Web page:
When your children consider 3 hour flight a short trip, get their passports out and ask which language we will be using – you know international travel is a common nature to them. It also tells me that we need to visit more places in the US and reset expectations that not every trip will involve 10+ hour flight (thank god!). This week we spent in Vail, Colorado and celebrated Thanksgiving with our family.

The flight was packed with very annoying young family sitting in front of us. As a pretty well seasoned traveling parent, I feel like we parents are a hidden secret society – we give each other those looks of sympathy, understanding and “what hell did you go through on this flight” nod. This family was different, it was young parents with a grandmother and about 9 months old baby. Mia and Max sat right behind them and every single noise they made including laugh and squeak, they got a pretty bad look and gesture of exasperation. Yes the baby was napping but you are on a public flight and unless the children are yelling constantly, you can’t expect them to be mute. I had to use all my control not to say something snippy about “you wait when your sleeping angel starts moving and expresses their desires” – then we can talk. Max was very disappointed there was no food as every single flight he has ever taken has had 2 or more meals – so big low for him but no food is always a low for him. One mental note for Delta. Marking a 5 years old and 7 years old as TSA pre-check qualified, while their parents are not is a little counterintuitive. I get it that they are least likely to break the rules since they don’t know what all those insane rules actually are but let’s offer a free kids watching service once they pass it and their parents are stuck in a line – or just drop it.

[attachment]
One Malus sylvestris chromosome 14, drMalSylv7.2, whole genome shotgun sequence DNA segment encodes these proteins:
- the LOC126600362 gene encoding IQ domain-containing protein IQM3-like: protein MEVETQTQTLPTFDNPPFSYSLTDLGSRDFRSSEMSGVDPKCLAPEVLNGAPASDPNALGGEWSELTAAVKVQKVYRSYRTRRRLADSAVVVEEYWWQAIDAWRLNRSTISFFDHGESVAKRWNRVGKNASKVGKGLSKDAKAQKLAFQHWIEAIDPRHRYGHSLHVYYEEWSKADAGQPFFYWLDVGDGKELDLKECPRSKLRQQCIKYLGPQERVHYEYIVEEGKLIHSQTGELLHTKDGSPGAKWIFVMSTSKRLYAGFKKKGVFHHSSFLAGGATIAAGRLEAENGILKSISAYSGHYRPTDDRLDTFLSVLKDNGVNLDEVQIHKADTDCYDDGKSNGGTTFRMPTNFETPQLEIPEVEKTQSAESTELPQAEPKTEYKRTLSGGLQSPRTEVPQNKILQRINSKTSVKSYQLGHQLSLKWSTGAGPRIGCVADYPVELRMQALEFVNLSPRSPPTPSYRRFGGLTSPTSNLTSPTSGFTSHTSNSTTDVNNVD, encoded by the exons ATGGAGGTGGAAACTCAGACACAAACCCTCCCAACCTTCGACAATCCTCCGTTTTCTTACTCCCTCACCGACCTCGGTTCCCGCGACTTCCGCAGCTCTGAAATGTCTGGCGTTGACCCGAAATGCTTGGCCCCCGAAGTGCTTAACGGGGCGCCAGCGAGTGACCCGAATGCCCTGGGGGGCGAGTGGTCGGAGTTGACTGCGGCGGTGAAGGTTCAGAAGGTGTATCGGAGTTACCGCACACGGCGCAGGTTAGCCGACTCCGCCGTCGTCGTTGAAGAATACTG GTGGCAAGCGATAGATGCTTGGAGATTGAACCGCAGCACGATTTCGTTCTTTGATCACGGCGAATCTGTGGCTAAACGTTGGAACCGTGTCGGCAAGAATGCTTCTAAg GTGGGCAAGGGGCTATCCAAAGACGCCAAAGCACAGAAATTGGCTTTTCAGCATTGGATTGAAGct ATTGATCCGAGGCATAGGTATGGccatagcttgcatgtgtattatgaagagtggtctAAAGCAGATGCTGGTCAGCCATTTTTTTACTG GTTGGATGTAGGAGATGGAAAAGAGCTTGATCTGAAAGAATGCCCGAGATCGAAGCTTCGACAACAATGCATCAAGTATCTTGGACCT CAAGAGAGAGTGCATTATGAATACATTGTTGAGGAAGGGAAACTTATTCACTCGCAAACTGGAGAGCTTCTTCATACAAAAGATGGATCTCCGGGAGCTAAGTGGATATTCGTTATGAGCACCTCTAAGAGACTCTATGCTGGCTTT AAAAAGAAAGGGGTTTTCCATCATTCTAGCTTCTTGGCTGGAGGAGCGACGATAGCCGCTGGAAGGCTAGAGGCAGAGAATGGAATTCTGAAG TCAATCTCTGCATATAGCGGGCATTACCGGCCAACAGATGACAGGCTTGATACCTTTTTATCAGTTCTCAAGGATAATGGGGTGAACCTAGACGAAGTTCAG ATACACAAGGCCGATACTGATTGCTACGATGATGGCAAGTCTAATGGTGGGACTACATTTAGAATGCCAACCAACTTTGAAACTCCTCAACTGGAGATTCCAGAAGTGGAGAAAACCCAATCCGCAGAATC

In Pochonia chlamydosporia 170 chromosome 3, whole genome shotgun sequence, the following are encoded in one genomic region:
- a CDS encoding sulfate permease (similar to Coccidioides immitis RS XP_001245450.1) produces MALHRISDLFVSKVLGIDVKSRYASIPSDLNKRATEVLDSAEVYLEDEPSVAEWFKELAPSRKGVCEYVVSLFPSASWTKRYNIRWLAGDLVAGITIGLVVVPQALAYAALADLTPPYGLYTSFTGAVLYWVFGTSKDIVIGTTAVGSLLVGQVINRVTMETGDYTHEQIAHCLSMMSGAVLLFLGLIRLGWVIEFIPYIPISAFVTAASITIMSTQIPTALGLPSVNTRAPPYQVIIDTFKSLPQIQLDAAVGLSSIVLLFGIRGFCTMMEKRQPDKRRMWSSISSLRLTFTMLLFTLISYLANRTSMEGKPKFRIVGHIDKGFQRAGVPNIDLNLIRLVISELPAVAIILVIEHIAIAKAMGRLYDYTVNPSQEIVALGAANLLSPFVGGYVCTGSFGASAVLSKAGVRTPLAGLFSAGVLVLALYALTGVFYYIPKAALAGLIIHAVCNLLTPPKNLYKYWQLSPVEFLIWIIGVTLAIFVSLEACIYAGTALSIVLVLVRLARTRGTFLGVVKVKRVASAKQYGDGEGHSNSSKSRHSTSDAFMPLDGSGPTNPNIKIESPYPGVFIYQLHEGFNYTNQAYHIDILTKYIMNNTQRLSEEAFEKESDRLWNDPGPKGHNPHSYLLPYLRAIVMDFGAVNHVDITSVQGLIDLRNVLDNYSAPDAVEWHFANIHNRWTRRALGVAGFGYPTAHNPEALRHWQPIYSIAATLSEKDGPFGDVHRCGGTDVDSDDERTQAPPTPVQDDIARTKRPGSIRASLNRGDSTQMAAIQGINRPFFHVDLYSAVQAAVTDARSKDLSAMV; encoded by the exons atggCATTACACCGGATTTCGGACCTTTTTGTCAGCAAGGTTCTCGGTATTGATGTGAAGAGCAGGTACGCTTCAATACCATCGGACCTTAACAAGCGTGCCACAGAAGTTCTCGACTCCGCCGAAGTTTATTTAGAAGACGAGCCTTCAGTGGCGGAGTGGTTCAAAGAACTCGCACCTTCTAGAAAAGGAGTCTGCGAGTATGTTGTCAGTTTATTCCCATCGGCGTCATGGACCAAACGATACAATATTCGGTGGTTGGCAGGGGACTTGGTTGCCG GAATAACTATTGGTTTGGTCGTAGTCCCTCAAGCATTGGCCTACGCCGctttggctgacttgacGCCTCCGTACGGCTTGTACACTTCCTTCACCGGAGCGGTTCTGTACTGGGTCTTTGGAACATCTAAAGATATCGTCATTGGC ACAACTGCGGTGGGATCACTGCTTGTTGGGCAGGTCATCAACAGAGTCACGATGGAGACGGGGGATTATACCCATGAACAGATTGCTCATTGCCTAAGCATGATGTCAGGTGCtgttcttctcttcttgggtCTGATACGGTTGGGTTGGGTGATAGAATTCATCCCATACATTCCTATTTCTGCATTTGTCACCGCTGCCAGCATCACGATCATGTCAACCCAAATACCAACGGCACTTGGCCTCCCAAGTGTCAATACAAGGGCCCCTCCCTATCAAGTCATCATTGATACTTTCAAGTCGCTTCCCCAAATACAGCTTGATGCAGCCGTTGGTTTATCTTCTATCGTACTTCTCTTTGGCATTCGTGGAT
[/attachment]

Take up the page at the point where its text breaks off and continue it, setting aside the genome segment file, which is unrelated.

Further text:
Denver was our first stop – we got to play in a park in freezing temperatures and then visited the Denver Museum of Nature and Science which was truly magnificent. Wonderful space section, great Egyptian mummy exhibit and we all loved the IMAX movie on things that our eye can’t see as they are too small, move too slow or move too fast. Unfortunately, Mia moved a little too fast and was too small so it wasn’t exactly a quiet performance.

Outside, the kids were fascinated by every tiny and dirty piece of snow or ice and realized quickly that gloves are critical piece of your attire here. I reminded myself that packing and dressing them for -4C is a test in matching, memory and hide/seek games – so many pairs to match, layers to find, pieces to connect or tie together. And then reserve the time to actually put it on them – my gosh beach attire is so much easier !

Then on Day 2 – off to Vail – next post.